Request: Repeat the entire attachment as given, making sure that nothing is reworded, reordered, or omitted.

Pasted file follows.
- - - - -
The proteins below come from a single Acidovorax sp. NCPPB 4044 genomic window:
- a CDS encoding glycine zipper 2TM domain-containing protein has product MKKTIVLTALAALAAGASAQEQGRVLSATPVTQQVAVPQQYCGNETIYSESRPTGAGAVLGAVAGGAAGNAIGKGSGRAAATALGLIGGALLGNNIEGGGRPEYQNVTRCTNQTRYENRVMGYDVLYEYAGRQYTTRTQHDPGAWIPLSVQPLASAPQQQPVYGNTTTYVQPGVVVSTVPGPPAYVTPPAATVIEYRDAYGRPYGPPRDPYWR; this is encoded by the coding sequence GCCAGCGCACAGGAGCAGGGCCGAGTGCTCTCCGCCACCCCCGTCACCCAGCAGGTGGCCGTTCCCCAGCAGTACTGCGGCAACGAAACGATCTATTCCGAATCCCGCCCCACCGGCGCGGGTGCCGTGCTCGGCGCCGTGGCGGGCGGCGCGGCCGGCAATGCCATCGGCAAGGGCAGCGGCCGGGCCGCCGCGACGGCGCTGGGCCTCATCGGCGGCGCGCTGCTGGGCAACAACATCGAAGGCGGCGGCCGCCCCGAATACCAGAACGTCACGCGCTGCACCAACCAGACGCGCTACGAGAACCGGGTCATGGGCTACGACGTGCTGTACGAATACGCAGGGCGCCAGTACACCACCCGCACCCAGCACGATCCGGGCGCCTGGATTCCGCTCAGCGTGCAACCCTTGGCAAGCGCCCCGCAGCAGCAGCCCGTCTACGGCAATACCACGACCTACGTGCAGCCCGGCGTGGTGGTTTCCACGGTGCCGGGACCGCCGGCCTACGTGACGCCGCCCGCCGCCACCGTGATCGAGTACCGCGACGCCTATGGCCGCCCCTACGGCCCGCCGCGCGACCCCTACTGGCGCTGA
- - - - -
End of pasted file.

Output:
The proteins below come from a single Acidovorax sp. NCPPB 4044 genomic window:
- a CDS encoding glycine zipper 2TM domain-containing protein has product MKKTIVLTALAALAAGASAQEQGRVLSATPVTQQVAVPQQYCGNETIYSESRPTGAGAVLGAVAGGAAGNAIGKGSGRAAATALGLIGGALLGNNIEGGGRPEYQNVTRCTNQTRYENRVMGYDVLYEYAGRQYTTRTQHDPGAWIPLSVQPLASAPQQQPVYGNTTTYVQPGVVVSTVPGPPAYVTPPAATVIEYRDAYGRPYGPPRDPYWR; this is encoded by the coding sequence GCCAGCGCACAGGAGCAGGGCCGAGTGCTCTCCGCCACCCCCGTCACCCAGCAGGTGGCCGTTCCCCAGCAGTACTGCGGCAACGAAACGATCTATTCCGAATCCCGCCCCACCGGCGCGGGTGCCGTGCTCGGCGCCGTGGCGGGCGGCGCGGCCGGCAATGCCATCGGCAAGGGCAGCGGCCGGGCCGCCGCGACGGCGCTGGGCCTCATCGGCGGCGCGCTGCTGGGCAACAACATCGAAGGCGGCGGCCGCCCCGAATACCAGAACGTCACGCGCTGCACCAACCAGACGCGCTACGAGAACCGGGTCATGGGCTACGACGTGCTGTACGAATACGCAGGGCGCCAGTACACCACCCGCACCCAGCACGATCCGGGCGCCTGGATTCCGCTCAGCGTGCAACCCTTGGCAAGCGCCCCGCAGCAGCAGCCCGTCTACGGCAATACCACGACCTACGTGCAGCCCGGCGTGGTGGTTTCCACGGTGCCGGGACCGCCGGCCTACGTGACGCCGCCCGCCGCCACCGTGATCGAGTACCGCGACGCCTATGGCCGCCCCTACGGCCCGCCGCGCGACCCCTACTGGCGCTGA